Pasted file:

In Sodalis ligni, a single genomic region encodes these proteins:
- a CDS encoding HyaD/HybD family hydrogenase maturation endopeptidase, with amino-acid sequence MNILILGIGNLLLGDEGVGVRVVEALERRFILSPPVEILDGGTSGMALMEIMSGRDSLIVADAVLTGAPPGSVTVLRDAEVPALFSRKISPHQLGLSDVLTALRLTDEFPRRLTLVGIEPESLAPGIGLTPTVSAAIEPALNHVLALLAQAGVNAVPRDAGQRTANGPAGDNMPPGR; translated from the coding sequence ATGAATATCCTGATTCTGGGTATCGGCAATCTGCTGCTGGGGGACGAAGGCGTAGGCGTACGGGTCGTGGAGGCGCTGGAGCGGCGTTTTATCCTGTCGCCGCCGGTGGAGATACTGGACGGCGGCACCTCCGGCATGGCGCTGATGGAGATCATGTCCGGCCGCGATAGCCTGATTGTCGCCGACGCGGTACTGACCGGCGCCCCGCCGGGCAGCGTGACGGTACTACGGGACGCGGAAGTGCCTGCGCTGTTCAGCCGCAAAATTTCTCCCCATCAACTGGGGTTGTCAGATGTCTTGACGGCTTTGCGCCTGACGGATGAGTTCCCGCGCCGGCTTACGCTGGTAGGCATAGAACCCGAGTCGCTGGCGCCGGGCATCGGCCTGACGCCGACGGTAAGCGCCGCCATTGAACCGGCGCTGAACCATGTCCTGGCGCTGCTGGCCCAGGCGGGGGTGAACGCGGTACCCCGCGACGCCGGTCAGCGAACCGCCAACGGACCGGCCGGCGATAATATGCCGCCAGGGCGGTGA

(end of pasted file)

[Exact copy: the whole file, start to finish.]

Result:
In Sodalis ligni, a single genomic region encodes these proteins:
- a CDS encoding HyaD/HybD family hydrogenase maturation endopeptidase, with amino-acid sequence MNILILGIGNLLLGDEGVGVRVVEALERRFILSPPVEILDGGTSGMALMEIMSGRDSLIVADAVLTGAPPGSVTVLRDAEVPALFSRKISPHQLGLSDVLTALRLTDEFPRRLTLVGIEPESLAPGIGLTPTVSAAIEPALNHVLALLAQAGVNAVPRDAGQRTANGPAGDNMPPGR; translated from the coding sequence ATGAATATCCTGATTCTGGGTATCGGCAATCTGCTGCTGGGGGACGAAGGCGTAGGCGTACGGGTCGTGGAGGCGCTGGAGCGGCGTTTTATCCTGTCGCCGCCGGTGGAGATACTGGACGGCGGCACCTCCGGCATGGCGCTGATGGAGATCATGTCCGGCCGCGATAGCCTGATTGTCGCCGACGCGGTACTGACCGGCGCCCCGCCGGGCAGCGTGACGGTACTACGGGACGCGGAAGTGCCTGCGCTGTTCAGCCGCAAAATTTCTCCCCATCAACTGGGGTTGTCAGATGTCTTGACGGCTTTGCGCCTGACGGATGAGTTCCCGCGCCGGCTTACGCTGGTAGGCATAGAACCCGAGTCGCTGGCGCCGGGCATCGGCCTGACGCCGACGGTAAGCGCCGCCATTGAACCGGCGCTGAACCATGTCCTGGCGCTGCTGGCCCAGGCGGGGGTGAACGCGGTACCCCGCGACGCCGGTCAGCGAACCGCCAACGGACCGGCCGGCGATAATATGCCGCCAGGGCGGTGA